Just a note on the “they/them is plural and so not grammatically correct” line of thinking. I am dyslexic so grammar is not my forte, but what pronouns do you use when you are referencing someone whose gender you don’t know and can’t assume? I might say something along the lines of “The receptionist said the tour guide would meet us here, but I can’t see THEM do you know where THEY could be”. This really helped a relative to understand recently.
If you do witness homophobia or transphobia, say something, particularly if it’s casual. To quote the iconic Hillary Duff public service announcement, you shouldn’t say somethings gay when you mean it’s bad. Do not insult people for dressing in a way that doesn’t conform to gender binaries. If you hear anything overt then challenge stereotypes and misconceptions about the LGBTQ+ community whenever you encounter them.
If you are unsure about anything related to Pride, let’s try to be kind to each other. People having a different sexuality or gender identity to you doesn’t hurt you or affect you in any way. So again, can we please just treat each other with some kindness and compassion
So, let’s celebrate LGBTQ+ Culture, attend Pride events, watch LGBTQ+ films, and support LGBTQ+ artists, businesses, and initiatives. It is so much fun and we are so much fun. Happy Pride Everyone!
A Little Gay Dictionary
I apologise for the lengths of the definitions, but I adore semantics and etymology:
Ally – You hopefully! But in all seriousness a (typically) straight and/or cis person who supports members of the LGBTQ+ community.
Asexual – A person who does not experience sexual attraction. Some asexual people experience romantic attraction, while others do not. Asexual people who experience romantic attraction might also use terms such as gay, bi, lesbian, straight and queer in conjunction with asexual to describe the direction of their romantic attraction.
Bisexual – Bi is an umbrella term used to describe a romantic and/or sexual orientation towards more than one gender. Because like, why limit yourself? Also, to all my sweet and wonderful monosexuals (heteros and homos) out there that still struggle with the bi concept could we stop with the biphobia? It is getting better but bisexual people still get told to ‘pick a side’ or that ‘it’s just a phase’ and it really isn’t.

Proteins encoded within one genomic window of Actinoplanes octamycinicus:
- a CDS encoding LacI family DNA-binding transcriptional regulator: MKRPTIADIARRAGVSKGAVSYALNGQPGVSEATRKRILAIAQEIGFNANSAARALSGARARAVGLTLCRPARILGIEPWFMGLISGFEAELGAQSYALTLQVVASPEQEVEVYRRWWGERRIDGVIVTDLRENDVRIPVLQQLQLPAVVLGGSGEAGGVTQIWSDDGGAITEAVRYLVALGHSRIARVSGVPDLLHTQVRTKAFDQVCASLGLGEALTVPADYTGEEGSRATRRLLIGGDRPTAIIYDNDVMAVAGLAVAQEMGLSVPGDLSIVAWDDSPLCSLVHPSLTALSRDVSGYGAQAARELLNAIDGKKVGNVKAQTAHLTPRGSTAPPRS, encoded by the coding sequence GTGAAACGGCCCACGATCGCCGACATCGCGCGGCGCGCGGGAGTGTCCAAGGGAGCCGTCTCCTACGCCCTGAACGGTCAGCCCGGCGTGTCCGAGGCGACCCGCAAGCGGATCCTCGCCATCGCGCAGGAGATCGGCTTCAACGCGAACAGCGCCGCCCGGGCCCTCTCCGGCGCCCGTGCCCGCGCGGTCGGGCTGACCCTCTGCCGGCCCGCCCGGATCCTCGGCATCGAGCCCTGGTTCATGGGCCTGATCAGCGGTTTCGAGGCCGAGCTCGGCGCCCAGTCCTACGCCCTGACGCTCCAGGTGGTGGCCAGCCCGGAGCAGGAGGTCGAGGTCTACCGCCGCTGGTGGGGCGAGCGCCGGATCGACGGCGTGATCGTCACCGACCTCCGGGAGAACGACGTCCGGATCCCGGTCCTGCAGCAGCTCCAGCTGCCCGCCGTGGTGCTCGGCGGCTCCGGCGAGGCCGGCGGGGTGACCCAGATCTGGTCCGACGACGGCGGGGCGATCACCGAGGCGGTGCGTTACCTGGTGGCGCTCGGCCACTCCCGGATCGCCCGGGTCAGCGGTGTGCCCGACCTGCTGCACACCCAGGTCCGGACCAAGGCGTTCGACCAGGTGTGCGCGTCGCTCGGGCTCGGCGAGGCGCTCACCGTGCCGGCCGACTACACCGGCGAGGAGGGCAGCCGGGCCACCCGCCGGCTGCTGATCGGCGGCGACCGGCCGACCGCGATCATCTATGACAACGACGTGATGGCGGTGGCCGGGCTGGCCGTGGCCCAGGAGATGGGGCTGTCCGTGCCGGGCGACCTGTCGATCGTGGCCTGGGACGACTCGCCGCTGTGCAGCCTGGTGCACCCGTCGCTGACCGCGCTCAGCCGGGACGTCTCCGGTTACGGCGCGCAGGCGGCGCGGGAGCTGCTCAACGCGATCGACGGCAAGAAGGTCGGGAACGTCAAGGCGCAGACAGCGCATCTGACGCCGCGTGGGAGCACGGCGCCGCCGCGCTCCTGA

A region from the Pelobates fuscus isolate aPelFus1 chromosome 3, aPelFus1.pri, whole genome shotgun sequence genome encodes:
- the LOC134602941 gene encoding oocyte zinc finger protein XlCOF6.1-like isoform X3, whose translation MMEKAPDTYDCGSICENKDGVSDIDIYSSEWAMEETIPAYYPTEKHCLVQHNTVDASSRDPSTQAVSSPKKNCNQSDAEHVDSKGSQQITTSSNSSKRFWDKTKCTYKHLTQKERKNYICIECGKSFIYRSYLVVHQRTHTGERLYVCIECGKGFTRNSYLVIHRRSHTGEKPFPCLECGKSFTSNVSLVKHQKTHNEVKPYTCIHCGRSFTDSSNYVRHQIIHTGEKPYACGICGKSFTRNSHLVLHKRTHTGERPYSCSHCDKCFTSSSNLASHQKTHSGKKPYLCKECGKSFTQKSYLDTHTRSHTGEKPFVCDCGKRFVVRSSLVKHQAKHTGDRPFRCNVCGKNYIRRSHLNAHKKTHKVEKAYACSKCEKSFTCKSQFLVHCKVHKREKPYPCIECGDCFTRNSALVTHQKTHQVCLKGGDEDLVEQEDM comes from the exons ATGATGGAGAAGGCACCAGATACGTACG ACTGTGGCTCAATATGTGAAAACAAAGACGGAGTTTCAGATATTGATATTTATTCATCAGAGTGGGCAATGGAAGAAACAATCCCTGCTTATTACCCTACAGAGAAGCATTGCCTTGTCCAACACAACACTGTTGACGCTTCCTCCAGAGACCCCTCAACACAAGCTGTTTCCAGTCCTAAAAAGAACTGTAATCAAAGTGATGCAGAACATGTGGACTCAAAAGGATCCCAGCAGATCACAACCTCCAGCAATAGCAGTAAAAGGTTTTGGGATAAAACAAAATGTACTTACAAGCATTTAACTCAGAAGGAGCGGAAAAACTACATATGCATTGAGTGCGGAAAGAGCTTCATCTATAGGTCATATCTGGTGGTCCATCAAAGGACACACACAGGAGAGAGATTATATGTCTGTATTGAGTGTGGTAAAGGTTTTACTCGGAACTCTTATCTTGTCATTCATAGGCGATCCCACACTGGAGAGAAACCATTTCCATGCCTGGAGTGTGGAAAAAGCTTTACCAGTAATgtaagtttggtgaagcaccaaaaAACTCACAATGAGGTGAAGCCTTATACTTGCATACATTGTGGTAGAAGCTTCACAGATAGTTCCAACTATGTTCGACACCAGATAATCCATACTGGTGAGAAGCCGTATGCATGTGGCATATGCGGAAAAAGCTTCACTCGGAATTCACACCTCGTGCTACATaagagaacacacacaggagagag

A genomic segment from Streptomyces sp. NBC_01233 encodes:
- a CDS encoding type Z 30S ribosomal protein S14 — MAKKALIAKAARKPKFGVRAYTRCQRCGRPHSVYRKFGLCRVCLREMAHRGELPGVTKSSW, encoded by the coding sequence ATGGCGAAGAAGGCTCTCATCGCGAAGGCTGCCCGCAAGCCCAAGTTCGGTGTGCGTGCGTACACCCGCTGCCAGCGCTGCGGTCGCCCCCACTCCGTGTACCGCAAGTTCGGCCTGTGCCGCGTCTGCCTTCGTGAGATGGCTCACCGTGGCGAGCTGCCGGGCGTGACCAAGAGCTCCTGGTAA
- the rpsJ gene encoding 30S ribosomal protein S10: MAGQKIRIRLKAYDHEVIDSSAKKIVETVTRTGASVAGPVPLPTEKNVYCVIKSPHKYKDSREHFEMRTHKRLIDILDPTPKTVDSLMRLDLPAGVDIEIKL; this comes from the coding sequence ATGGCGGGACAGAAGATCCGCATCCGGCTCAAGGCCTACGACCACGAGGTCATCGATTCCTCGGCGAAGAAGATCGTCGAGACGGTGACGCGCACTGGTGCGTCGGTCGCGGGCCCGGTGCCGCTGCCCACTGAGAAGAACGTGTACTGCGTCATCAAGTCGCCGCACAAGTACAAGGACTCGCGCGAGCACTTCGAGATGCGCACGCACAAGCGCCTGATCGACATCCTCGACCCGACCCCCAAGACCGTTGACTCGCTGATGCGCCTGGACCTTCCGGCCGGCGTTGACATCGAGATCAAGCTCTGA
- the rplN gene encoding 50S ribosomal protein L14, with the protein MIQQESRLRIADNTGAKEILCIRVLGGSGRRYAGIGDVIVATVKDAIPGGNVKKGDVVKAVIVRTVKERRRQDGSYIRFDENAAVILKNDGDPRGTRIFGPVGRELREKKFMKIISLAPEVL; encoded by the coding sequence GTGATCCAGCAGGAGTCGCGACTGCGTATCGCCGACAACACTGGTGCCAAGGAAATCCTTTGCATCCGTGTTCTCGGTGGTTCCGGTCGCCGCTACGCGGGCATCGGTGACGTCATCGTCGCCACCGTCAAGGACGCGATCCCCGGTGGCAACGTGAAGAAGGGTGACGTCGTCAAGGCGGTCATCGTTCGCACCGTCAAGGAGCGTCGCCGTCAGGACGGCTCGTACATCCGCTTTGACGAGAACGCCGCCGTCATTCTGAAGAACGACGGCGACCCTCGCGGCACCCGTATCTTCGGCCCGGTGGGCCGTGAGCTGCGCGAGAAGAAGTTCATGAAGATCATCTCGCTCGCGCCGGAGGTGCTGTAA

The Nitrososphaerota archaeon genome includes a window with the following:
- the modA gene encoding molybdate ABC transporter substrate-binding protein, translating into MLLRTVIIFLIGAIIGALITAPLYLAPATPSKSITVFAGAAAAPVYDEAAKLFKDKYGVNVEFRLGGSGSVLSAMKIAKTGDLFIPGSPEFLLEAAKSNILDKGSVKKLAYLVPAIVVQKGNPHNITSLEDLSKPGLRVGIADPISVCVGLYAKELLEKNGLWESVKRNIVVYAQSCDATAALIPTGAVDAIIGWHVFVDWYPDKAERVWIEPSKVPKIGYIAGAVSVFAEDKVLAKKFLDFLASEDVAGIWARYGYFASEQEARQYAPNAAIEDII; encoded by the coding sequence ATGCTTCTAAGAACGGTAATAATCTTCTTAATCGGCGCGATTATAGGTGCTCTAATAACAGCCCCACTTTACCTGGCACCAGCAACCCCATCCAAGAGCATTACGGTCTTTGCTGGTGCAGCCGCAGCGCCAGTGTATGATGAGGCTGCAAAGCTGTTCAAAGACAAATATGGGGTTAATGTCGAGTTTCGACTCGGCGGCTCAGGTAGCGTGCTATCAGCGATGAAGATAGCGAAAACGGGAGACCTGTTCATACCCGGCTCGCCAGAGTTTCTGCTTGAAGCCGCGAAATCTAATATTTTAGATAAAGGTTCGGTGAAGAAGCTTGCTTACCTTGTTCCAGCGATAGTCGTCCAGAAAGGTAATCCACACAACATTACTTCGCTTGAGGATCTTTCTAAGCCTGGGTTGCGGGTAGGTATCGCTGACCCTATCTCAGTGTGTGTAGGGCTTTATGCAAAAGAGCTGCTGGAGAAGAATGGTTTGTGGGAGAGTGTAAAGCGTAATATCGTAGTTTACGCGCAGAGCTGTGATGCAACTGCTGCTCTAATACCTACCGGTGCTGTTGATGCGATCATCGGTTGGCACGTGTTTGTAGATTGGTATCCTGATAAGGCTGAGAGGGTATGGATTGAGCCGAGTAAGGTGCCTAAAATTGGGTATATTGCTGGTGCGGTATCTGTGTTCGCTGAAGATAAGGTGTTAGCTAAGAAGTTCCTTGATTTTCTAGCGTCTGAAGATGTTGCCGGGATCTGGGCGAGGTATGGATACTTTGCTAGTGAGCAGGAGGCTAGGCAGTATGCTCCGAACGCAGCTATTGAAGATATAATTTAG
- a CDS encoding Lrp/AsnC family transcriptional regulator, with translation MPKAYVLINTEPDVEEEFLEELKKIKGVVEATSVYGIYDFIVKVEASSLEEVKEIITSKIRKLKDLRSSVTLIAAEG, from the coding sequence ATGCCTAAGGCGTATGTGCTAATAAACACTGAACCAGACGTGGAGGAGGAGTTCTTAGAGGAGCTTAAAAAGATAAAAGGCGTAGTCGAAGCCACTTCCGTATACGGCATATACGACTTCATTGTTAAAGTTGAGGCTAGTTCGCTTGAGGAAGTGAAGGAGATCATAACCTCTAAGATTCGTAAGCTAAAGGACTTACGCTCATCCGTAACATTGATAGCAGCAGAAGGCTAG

Comphet – “Comphet” is short for “compulsory heterosexuality,” a term coined by Adrienne Rich. It refers to the societal expectation that individuals are inherently heterosexual, which can lead to the suppression or denial of non-heterosexual attractions and identities. Comphet highlights the pressure to conform to heteronormative standards and explores the impact on individuals’ self-discovery and relationships.
Gay – I hope you know this one. Gay typically refers to a man who has a romantic and/or sexual orientation towards men. It has also evolved into a generic term for lesbian and gay sexuality – some women define themselves as gay rather than lesbian. Some non-binary people may also identify with this term. It is one big umbrella. The word dates back to the 12th century word “gai” in old French which meant “full of joy or mirth.” It was used for a long, long time, centuries in fact, to mean happy carefree and bright.” People then decided fun was a bad thing and it evolved to imply that a person was unrestrained by morals and prone to promiscuity which then grew to mean homosexuals. I love the word Gay, It is just such a good word.
Intersex – A term used to describe a person who may have the biological attributes of both sexes or whose biological attributes do not fit with societal assumptions about what constitutes male or female. Intersex people may identify as male, female or non-binary.